In most cases, a soft tissue sarcoma—one of the most common forms of skin cancer in dogs—is often treatable with removal followed by radiation therapy.
But for a three-legged dog like Oakley, when a cancerous mass was found on his right and left front leg, it was life threatening.
Fortunately, Oakley and his owner, Rachel Schneider, a fourth-year veterinary student at Washington State University, had access to one of just two facilities in the Pacific Northwest capable of providing radiation treatment to animals – WSU’s Veterinary Teaching Hospital.
As part of #CougsGive, WSU’s annual celebration of philanthropy and donor impact, oncologists at the Veterinary Teaching Hospital are hoping to raise enough money to purchase a new linear accelerator, or LINAC, which will allow for even more accurate and safer treatments for animal patients with cancer.
It’s among many WSU projects and programs hoping for donor support in this year’s effort.
The WSU community is encouraged to visit the #CougsGive website on April 13 to learn about this year’s featured areas of support and make gifts to the colleges, departments, and programs that matter to them.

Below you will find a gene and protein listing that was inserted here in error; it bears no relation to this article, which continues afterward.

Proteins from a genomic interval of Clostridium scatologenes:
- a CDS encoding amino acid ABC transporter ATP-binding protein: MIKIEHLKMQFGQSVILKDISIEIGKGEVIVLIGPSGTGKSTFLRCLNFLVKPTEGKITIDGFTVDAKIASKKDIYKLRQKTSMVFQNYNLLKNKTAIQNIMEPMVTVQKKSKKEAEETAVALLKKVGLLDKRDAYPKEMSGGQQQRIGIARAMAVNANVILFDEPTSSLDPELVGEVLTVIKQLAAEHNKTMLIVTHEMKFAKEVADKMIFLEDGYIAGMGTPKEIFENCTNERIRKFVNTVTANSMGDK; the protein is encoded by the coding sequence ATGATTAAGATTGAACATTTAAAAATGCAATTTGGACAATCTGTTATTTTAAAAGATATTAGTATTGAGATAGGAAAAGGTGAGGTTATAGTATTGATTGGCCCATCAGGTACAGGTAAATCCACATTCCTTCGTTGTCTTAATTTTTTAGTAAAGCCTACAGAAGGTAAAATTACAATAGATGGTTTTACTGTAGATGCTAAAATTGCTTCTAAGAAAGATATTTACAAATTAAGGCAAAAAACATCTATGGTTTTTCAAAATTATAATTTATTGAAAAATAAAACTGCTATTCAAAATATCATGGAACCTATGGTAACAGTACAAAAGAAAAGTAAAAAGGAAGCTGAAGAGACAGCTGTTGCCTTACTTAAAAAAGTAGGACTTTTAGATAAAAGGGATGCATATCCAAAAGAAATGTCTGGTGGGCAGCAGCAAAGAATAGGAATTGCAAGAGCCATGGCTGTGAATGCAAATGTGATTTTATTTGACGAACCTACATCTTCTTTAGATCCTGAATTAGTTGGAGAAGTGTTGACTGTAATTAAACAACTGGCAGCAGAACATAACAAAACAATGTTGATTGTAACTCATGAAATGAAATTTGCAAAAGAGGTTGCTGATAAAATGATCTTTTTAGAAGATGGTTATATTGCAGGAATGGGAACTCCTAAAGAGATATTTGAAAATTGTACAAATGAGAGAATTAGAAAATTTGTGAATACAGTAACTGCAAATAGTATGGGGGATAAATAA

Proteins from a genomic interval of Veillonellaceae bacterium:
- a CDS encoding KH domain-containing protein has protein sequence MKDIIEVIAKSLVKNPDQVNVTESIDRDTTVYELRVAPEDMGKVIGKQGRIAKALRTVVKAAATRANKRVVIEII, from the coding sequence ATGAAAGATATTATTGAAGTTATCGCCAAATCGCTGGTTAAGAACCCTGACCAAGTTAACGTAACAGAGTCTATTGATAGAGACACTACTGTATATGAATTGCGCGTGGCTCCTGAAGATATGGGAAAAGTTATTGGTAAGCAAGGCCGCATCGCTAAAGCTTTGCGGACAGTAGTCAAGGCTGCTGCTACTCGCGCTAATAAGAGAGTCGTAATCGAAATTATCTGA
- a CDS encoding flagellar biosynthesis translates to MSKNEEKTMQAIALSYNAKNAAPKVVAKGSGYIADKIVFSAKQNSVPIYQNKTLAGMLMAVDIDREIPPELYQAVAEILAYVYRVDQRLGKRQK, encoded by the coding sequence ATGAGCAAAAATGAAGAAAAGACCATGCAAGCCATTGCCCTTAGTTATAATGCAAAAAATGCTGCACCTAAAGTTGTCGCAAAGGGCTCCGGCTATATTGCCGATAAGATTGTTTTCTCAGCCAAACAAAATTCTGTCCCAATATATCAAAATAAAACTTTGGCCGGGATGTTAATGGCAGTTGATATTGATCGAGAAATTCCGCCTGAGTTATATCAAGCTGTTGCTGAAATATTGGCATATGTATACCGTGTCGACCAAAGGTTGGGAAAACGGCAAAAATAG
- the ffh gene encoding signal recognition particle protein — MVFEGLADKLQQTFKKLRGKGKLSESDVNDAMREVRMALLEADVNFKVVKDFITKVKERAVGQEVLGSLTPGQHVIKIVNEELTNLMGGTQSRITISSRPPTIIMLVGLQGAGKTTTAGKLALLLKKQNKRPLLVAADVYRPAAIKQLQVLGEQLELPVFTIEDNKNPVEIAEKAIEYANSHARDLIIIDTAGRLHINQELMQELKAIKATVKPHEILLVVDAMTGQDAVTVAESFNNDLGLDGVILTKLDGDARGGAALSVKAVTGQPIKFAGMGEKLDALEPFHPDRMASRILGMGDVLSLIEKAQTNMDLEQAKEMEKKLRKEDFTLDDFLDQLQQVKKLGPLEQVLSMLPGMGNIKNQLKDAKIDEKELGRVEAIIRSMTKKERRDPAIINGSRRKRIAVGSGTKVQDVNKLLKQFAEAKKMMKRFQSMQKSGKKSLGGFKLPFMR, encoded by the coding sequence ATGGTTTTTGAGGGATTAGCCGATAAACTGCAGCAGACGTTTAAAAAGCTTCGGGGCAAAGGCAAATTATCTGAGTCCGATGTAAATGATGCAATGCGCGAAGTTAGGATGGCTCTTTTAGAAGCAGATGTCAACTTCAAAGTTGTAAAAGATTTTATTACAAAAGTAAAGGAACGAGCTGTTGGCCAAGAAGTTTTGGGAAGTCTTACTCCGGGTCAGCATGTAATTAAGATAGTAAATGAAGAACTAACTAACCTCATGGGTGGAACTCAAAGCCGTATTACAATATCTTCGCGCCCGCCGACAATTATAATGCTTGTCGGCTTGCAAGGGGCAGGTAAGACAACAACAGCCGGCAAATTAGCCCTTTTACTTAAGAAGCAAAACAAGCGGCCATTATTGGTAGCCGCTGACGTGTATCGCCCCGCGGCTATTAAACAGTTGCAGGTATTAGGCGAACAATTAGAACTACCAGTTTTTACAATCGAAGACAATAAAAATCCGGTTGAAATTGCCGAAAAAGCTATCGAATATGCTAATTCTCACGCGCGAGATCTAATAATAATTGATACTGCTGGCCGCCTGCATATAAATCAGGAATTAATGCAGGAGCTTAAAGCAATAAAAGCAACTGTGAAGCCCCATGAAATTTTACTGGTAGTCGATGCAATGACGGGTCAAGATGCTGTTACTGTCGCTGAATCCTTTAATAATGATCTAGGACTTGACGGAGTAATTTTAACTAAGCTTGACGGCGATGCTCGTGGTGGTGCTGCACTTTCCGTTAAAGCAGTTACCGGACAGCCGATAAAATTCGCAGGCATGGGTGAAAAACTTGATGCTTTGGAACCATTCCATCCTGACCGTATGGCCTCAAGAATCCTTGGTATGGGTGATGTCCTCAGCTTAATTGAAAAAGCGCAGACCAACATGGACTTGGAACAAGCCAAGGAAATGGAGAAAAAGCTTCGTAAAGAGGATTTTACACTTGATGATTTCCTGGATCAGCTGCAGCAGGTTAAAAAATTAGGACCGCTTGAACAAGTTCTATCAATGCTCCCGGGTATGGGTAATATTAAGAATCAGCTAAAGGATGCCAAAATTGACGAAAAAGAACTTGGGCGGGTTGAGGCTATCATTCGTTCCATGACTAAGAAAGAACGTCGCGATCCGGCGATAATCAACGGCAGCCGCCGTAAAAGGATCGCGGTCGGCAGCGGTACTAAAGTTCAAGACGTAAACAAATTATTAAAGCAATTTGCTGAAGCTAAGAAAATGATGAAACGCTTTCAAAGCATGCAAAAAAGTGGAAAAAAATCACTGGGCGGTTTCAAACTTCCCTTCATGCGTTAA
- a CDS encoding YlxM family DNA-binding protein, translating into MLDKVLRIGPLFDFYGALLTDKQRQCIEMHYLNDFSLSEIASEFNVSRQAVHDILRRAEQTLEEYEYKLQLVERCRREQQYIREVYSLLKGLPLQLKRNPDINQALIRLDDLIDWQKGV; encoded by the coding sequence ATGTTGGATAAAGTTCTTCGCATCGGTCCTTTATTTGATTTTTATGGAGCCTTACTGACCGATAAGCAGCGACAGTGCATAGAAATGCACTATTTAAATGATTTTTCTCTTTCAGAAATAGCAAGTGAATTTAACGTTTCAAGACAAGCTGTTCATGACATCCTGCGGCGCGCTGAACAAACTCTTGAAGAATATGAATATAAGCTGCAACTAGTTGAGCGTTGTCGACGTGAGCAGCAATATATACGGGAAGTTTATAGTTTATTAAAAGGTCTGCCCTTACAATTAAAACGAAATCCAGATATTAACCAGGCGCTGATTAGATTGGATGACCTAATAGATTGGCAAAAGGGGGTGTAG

At the Veterinary Teaching Hospital, for instance, a new linear accelerators would enable radiation treatments to be better directed to tumors while protecting surrounding healthy tissues, and because the dose rate can be better moderated, it will reduce treatment time for pets like Oakley.
“I’m so thankful for all the different specialty services at WSU working together to make sure Oakley received the care he needed,” Schneider said. “I still don’t know what I would have done without them.”
Read Oakley’s full story on the College of Veterinary Medicine news website.